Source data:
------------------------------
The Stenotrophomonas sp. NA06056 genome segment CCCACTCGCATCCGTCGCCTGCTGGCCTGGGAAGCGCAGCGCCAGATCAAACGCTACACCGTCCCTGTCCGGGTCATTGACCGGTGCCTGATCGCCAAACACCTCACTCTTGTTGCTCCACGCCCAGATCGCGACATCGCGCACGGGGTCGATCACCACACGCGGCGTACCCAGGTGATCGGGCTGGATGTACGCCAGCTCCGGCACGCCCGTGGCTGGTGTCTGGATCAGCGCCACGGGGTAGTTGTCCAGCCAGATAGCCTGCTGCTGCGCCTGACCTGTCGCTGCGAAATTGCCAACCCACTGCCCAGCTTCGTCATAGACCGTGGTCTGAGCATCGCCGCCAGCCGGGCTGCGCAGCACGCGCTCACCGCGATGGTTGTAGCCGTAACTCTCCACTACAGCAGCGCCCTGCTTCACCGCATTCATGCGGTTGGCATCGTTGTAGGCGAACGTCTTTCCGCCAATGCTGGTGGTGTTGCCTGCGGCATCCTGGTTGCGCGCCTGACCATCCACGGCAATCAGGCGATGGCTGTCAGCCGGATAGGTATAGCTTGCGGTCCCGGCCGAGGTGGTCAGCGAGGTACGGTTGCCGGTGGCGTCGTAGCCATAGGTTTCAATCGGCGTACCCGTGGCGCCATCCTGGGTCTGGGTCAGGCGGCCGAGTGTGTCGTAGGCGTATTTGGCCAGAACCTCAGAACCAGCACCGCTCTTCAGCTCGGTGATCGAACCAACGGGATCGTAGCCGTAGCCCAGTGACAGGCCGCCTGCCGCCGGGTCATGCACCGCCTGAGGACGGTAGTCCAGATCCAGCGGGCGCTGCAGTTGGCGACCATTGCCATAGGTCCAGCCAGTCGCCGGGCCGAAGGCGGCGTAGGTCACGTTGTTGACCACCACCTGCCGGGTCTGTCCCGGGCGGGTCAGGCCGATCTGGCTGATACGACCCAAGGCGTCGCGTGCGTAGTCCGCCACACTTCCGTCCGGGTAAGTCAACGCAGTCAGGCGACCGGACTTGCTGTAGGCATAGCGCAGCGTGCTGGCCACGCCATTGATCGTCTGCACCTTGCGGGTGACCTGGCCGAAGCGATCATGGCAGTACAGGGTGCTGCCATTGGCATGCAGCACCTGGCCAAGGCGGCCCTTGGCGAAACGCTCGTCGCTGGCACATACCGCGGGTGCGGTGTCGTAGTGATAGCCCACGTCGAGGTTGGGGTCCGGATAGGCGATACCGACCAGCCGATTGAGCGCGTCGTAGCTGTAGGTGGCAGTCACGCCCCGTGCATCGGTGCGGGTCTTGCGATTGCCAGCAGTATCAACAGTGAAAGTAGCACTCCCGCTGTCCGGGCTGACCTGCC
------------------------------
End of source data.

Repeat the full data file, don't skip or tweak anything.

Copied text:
The Stenotrophomonas sp. NA06056 genome segment CCCACTCGCATCCGTCGCCTGCTGGCCTGGGAAGCGCAGCGCCAGATCAAACGCTACACCGTCCCTGTCCGGGTCATTGACCGGTGCCTGATCGCCAAACACCTCACTCTTGTTGCTCCACGCCCAGATCGCGACATCGCGCACGGGGTCGATCACCACACGCGGCGTACCCAGGTGATCGGGCTGGATGTACGCCAGCTCCGGCACGCCCGTGGCTGGTGTCTGGATCAGCGCCACGGGGTAGTTGTCCAGCCAGATAGCCTGCTGCTGCGCCTGACCTGTCGCTGCGAAATTGCCAACCCACTGCCCAGCTTCGTCATAGACCGTGGTCTGAGCATCGCCGCCAGCCGGGCTGCGCAGCACGCGCTCACCGCGATGGTTGTAGCCGTAACTCTCCACTACAGCAGCGCCCTGCTTCACCGCATTCATGCGGTTGGCATCGTTGTAGGCGAACGTCTTTCCGCCAATGCTGGTGGTGTTGCCTGCGGCATCCTGGTTGCGCGCCTGACCATCCACGGCAATCAGGCGATGGCTGTCAGCCGGATAGGTATAGCTTGCGGTCCCGGCCGAGGTGGTCAGCGAGGTACGGTTGCCGGTGGCGTCGTAGCCATAGGTTTCAATCGGCGTACCCGTGGCGCCATCCTGGGTCTGGGTCAGGCGGCCGAGTGTGTCGTAGGCGTATTTGGCCAGAACCTCAGAACCAGCACCGCTCTTCAGCTCGGTGATCGAACCAACGGGATCGTAGCCGTAGCCCAGTGACAGGCCGCCTGCCGCCGGGTCATGCACCGCCTGAGGACGGTAGTCCAGATCCAGCGGGCGCTGCAGTTGGCGACCATTGCCATAGGTCCAGCCAGTCGCCGGGCCGAAGGCGGCGTAGGTCACGTTGTTGACCACCACCTGCCGGGTCTGTCCCGGGCGGGTCAGGCCGATCTGGCTGATACGACCCAAGGCGTCGCGTGCGTAGTCCGCCACACTTCCGTCCGGGTAAGTCAACGCAGTCAGGCGACCGGACTTGCTGTAGGCATAGCGCAGCGTGCTGGCCACGCCATTGATCGTCTGCACCTTGCGGGTGACCTGGCCGAAGCGATCATGGCAGTACAGGGTGCTGCCATTGGCATGCAGCACCTGGCCAAGGCGGCCCTTGGCGAAACGCTCGTCGCTGGCACATACCGCGGGTGCGGTGTCGTAGTGATAGCCCACGTCGAGGTTGGGGTCCGGATAGGCGATACCGACCAGCCGATTGAGCGCGTCGTAGCTGTAGGTGGCAGTCACGCCCCGTGCATCGGTGCGGGTCTTGCGATTGCCAGCAGTATCAACAGTGAAAGTAGCACTCCCGCTGTCCGGGCTGACCTGCC